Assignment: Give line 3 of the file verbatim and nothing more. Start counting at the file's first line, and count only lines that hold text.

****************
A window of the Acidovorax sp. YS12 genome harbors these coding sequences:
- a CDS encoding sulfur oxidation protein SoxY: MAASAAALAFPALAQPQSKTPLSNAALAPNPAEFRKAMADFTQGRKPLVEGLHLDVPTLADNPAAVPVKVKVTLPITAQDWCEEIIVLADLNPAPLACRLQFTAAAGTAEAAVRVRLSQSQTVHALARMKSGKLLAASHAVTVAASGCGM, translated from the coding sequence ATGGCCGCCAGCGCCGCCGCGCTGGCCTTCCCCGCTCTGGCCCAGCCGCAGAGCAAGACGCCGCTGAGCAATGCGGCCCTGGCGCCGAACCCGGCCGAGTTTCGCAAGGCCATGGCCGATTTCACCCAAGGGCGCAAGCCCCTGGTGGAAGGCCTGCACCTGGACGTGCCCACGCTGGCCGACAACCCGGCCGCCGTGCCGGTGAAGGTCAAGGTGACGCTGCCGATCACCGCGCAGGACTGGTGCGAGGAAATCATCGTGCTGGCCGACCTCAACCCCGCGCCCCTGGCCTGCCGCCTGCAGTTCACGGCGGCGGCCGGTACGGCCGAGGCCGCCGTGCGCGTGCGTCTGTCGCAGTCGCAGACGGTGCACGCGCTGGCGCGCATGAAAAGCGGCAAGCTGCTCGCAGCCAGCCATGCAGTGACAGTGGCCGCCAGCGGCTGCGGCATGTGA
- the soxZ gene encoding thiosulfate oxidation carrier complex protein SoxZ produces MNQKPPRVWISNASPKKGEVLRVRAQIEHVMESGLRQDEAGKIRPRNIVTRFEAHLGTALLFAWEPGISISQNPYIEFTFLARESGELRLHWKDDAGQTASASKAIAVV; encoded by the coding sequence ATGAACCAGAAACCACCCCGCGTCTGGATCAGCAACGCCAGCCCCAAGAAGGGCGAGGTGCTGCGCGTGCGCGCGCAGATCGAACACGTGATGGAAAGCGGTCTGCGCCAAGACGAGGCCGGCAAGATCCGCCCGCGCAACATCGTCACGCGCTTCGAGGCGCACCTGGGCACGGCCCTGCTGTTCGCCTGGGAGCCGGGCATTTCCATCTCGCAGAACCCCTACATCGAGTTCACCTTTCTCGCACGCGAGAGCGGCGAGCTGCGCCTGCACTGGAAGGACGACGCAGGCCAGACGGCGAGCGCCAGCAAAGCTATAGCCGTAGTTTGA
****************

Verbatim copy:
- the soxZ gene encoding thiosulfate oxidation carrier complex protein SoxZ produces MNQKPPRVWISNASPKKGEVLRVRAQIEHVMESGLRQDEAGKIRPRNIVTRFEAHLGTALLFAWEPGISISQNPYIEFTFLARESGELRLHWKDDAGQTASASKAIAVV; encoded by the coding sequence ATGAACCAGAAACCACCCCGCGTCTGGATCAGCAACGCCAGCCCCAAGAAGGGCGAGGTGCTGCGCGTGCGCGCGCAGATCGAACACGTGATGGAAAGCGGTCTGCGCCAAGACGAGGCCGGCAAGATCCGCCCGCGCAACATCGTCACGCGCTTCGAGGCGCACCTGGGCACGGCCCTGCTGTTCGCCTGGGAGCCGGGCATTTCCATCTCGCAGAACCCCTACATCGAGTTCACCTTTCTCGCACGCGAGAGCGGCGAGCTGCGCCTGCACTGGAAGGACGACGCAGGCCAGACGGCGAGCGCCAGCAAAGCTATAGCCGTAGTTTGA